Obama's "Right War:" A Political Document, Too

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In spite of everything, Dems know they need to (a) act tough (b) talk tough) and (b) be tough on terror -- AT&B is the watchword. The press still writes about counterterrorism as if it is a trademark Republican wedge issue and seems collectively surprised when Democrats offer aggressive proposals that go against the grain. Voters themselves give Democrats more breathing room, but Dem consultants remain very worried about how the Republicans have mastered the symbolism and language of terror politics.

Judging by the early returns -- "Obama As Jack Bauer?" (NBC) -- "Bold" (ABC) -- the press is receiving Obama's speech exactly as the campaign intended. Aides point reporters to the Pakistan lines. Why? They're the toughest, most provocative parts. They are harder than one might expect from Obama; they certainly do not reinforce the stereotype that he's all platitudes and indecivisve. They stand out.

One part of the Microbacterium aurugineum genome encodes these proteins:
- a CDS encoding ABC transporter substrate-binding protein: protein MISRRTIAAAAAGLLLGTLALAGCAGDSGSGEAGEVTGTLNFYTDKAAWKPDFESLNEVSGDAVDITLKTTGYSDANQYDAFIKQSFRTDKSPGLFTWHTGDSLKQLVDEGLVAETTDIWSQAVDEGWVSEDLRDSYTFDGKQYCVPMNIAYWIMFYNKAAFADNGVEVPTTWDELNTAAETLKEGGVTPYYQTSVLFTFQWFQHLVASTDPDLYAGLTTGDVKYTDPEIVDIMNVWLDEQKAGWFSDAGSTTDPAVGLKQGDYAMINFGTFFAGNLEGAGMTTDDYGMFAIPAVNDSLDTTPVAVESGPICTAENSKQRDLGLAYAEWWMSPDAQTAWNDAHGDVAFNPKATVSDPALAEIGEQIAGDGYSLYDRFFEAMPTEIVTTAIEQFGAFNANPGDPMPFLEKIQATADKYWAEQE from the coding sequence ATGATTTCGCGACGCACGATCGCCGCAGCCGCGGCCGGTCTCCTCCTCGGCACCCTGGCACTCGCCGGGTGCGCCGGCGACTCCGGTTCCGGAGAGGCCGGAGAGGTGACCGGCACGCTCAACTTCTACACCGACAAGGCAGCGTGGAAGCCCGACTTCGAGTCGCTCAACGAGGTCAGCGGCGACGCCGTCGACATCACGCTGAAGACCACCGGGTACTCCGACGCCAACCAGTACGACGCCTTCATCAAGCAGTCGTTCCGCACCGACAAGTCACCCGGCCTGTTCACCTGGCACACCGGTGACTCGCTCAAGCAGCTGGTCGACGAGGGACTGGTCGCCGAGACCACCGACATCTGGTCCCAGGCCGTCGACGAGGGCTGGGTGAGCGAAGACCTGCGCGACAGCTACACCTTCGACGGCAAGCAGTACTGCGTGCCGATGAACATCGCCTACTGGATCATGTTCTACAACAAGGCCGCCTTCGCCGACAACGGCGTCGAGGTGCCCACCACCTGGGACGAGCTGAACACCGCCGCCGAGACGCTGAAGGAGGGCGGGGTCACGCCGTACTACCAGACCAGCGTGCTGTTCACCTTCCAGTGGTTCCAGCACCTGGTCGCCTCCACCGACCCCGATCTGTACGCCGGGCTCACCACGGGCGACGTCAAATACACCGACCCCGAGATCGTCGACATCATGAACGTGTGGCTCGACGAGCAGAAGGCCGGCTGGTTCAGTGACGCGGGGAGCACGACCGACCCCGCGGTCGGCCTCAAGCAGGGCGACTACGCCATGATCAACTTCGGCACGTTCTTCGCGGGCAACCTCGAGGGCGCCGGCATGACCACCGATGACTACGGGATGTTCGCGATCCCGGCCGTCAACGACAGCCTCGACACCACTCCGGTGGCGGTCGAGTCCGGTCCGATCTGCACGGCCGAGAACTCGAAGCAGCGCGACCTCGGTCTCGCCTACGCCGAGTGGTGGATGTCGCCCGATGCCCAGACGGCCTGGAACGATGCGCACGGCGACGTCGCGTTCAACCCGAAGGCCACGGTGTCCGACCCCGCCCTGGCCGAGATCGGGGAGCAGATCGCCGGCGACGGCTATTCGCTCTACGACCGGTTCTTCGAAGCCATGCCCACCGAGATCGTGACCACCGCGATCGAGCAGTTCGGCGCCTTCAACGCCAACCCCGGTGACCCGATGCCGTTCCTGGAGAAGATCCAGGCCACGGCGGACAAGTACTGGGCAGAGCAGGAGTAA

Judging by the excerpts, Mitt Romney and Rudy Giuliani would feel comfortable delivering about half the speech. John McCain would accept most of it. Remember, even when Obama delivered his anti-Iraq war speech in 2003, he was careful to say that he did not oppose all wars, "just stupid ones." (That a Democrat would have to declare he wasn't opposed to warfare entirely was a sign of how 9/11 and Iraq so distorted the politics of national security).

Let's give Obama the benefit of the doubt. If this speech comports with his principles, Obama endorses pre-emptive military action if U.S. interests are severely and legitimately threatened -- a concept that will not endear him to certain factions of his party but one that is certainly, intuitively embraced by the voters Obama wants to reach.

Obama likes either-or propositions, and his counterrorism effectively merges a law enforcement paradigm with a miliary paradigm. He elevates diplomacy and partnerships but makes it clear that the U.S. is the ultimate arbiter of its own interests.

Obama's problem is that he has no discernable track record or direct experience with national security conflicts. Watch to see how this high-octane speech is received by other Democrats, and whether any of them has the guts to say, yeah, nice words, but why would you, as president, be better at this than someone who knows how government works?

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Marc Ambinder is an Atlantic contributing editor. He is also a senior contributor at Defense One, a contributing editor at GQ, and a regular contributor at The Week.

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